Thursday, January 28, 2010

The play is the thing...

I feel sorry for folks who aren’t baseball fans.  Not in an I am superior you are inferior manner, more in the sense that there is something truly special in life and damn I wish you could share in it.
For a lot of folks, baseball is nine guys standing around in a grassy field.  There are 3 bases, a home plate and a pitcher’s mound.  One guy is throwing a ball and another guy is crouched down near home plate catching it..  Interrupting this game of catch is a guy with a big stick trying to hit the ball.  If he manages to hit it, the guys out in the field go from standing around to doing something.  Then you rinse and repeat for what seems like forever and eventually we all go home.
If this describes your view of baseball then it’s not surprising the sport is not too exciting, let alone interesting. Baseball is in my opinion the best of all sports and in many ways for me reflects a lot of my philosophy on life.  The odds are stacked against you.  As a batter, you stand alone at the plate facing a guy hurling one of many different pitches into a location only he and the catcher know.  Then you have less the 4 tenths of a second to decide to take a swing or not and most of the time, you are going to guess wrong.  Even if you do manage to guess right and hit the ball, there are 9 guys in the field trying to stop you from reaching first base.  Should you manage to leave home plate and reach base, you now rely on another teammate to get you home again.  Baseball is about failure and consistently attempting to overcome it.  Not quite Sisyphean in aspect, but when you pick up your bat and step into the box, you realize the outcome at least 7 out of 10 times is going to be a walk back into the dugout, and thus failure.  Yet, you gamely pick up your bat and head to the batters box at least 3 times a game, trying your best to beat the odds.  One against nine, odds stacked against you, and you dig in ready to have another go.  Remember there’s no crying in baseball.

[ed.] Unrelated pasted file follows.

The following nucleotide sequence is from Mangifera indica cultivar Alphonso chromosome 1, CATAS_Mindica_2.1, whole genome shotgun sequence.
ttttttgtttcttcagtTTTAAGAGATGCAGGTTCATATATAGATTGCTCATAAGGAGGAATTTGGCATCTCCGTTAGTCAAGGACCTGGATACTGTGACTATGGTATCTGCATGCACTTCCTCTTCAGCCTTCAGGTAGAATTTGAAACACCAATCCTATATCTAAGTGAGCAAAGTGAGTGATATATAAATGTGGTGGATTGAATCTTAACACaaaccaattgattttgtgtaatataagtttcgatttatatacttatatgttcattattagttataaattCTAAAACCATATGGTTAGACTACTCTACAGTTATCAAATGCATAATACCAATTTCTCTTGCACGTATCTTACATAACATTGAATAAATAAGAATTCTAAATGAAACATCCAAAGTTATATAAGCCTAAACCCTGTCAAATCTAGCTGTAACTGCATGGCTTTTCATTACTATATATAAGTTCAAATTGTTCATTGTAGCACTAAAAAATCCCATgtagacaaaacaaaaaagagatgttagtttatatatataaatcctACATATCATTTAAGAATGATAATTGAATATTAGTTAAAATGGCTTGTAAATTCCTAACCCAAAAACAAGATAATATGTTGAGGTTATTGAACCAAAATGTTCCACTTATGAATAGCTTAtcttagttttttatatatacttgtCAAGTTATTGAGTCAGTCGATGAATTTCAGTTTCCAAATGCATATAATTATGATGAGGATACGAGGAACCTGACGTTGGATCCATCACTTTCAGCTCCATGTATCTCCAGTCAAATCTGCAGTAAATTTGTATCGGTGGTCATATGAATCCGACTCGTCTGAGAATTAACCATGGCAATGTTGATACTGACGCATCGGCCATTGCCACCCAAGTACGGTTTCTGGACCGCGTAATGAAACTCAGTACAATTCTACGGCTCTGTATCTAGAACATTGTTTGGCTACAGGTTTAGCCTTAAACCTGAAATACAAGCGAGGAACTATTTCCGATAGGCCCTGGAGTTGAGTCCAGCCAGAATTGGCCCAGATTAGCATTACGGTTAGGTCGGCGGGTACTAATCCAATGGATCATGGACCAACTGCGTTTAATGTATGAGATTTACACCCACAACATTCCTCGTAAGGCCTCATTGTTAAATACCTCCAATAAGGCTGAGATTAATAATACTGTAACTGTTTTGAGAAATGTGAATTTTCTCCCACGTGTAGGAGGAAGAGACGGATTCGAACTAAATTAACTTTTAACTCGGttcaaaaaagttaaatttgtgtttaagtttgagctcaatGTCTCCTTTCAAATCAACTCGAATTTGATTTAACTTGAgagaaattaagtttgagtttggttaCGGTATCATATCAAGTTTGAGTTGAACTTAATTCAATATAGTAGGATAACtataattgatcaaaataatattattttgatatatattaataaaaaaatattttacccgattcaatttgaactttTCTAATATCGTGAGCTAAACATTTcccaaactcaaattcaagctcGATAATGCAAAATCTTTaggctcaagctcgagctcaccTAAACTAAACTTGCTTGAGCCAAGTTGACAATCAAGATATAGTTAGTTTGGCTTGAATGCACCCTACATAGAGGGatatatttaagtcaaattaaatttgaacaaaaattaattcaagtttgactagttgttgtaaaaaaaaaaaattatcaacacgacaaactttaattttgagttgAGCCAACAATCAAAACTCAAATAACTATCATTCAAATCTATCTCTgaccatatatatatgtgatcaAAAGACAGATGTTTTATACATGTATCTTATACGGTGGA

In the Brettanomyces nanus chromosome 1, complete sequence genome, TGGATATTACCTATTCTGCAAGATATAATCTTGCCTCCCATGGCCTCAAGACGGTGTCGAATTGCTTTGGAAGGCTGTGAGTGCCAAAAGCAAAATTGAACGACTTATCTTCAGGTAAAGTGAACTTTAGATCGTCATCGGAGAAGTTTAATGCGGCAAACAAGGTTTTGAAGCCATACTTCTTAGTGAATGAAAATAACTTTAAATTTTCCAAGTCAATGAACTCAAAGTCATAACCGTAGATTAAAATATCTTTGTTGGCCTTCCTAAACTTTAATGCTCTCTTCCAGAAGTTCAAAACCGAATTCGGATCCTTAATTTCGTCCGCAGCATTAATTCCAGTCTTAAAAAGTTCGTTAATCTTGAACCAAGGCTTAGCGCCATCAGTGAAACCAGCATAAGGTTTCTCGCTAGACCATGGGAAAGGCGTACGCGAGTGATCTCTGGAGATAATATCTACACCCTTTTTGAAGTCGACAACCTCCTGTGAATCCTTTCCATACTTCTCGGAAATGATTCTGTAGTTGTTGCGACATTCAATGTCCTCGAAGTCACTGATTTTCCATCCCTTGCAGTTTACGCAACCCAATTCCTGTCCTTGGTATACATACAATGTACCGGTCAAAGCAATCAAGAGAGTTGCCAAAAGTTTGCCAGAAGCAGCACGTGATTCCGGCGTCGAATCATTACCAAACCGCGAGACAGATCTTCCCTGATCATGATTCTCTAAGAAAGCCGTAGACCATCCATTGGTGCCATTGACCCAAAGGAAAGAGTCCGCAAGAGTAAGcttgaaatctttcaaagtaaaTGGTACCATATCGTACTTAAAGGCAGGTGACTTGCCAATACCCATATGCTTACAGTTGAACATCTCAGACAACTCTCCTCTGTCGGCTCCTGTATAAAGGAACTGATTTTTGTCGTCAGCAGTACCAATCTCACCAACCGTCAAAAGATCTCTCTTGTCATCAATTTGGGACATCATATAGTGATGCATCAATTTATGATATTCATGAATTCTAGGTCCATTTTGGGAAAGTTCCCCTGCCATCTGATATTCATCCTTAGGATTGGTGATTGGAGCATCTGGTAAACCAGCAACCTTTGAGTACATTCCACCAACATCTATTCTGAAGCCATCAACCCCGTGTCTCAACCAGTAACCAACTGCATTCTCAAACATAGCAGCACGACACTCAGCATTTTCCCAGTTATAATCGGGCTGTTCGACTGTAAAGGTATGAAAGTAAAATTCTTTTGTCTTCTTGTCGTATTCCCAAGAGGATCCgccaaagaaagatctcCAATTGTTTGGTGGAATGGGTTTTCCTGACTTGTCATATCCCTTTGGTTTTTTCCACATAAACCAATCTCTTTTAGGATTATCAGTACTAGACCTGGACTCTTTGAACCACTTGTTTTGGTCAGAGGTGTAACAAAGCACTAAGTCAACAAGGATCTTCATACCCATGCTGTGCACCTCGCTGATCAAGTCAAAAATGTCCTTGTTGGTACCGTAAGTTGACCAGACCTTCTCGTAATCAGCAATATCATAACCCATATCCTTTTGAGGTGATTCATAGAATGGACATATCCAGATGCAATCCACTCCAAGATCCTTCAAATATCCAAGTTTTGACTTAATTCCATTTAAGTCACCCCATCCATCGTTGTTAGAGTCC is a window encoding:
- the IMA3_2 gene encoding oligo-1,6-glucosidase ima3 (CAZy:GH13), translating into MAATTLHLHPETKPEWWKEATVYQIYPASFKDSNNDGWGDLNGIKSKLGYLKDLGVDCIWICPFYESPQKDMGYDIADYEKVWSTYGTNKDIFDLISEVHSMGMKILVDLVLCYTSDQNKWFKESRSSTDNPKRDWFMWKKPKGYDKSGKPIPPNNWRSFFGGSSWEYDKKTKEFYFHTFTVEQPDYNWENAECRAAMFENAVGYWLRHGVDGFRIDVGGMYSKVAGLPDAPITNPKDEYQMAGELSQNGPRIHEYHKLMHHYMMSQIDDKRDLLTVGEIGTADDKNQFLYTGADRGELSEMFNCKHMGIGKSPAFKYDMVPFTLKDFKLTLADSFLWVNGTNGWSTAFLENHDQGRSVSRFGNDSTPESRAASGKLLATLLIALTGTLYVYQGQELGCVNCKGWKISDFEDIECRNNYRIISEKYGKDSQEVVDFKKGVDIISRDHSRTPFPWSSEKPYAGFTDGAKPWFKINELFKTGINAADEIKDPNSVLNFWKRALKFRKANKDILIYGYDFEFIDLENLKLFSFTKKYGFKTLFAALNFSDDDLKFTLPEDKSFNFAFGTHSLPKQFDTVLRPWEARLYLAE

Baseball is a game of strategy.  It may look like the pitcher just waits for the catcher to show some odd figure gesture and then he chucks the ball hard trying to fool the batter.  To some extent, yup that’s it-but that’s also like saying a kiss from your wife is the same as one from your grandma.  There are all sorts of different kisses right? There’s the kind you give your grandma, the kind you give your mom, the kind you give to some Euro types as a greeting and the kind you give your spouse.  Trust me, if you’re not giving your spouse or significant other a little extra effort in that kiss, I am here to tell you son you’re doing it wrong and missing out on a lot!  On the other hand if you’re giving your grandma that same kind of effort, I’d recommend you dial it back a few notches.
Like different kinds of kisses, the same is true for pitches.  There’s a pitch your throw to a home run hitter, and there’s a pitch you throw to a fast guy who slaps the ball.  The kind of pitch thrown depends upon the number of different pitches you can throw, the batter being faced, how many times the batter has faced you, how good you feel, which pitch is working, the weather conditions, the number of men on base, the inning, and the score.  Yup that’s a lot of data to figure out before you throw EACH AND EVERY pitch. Then you have to figure out if you are going to pitch it high or low, inside or outside, or maybe you really screw with them and throw them something they could hit.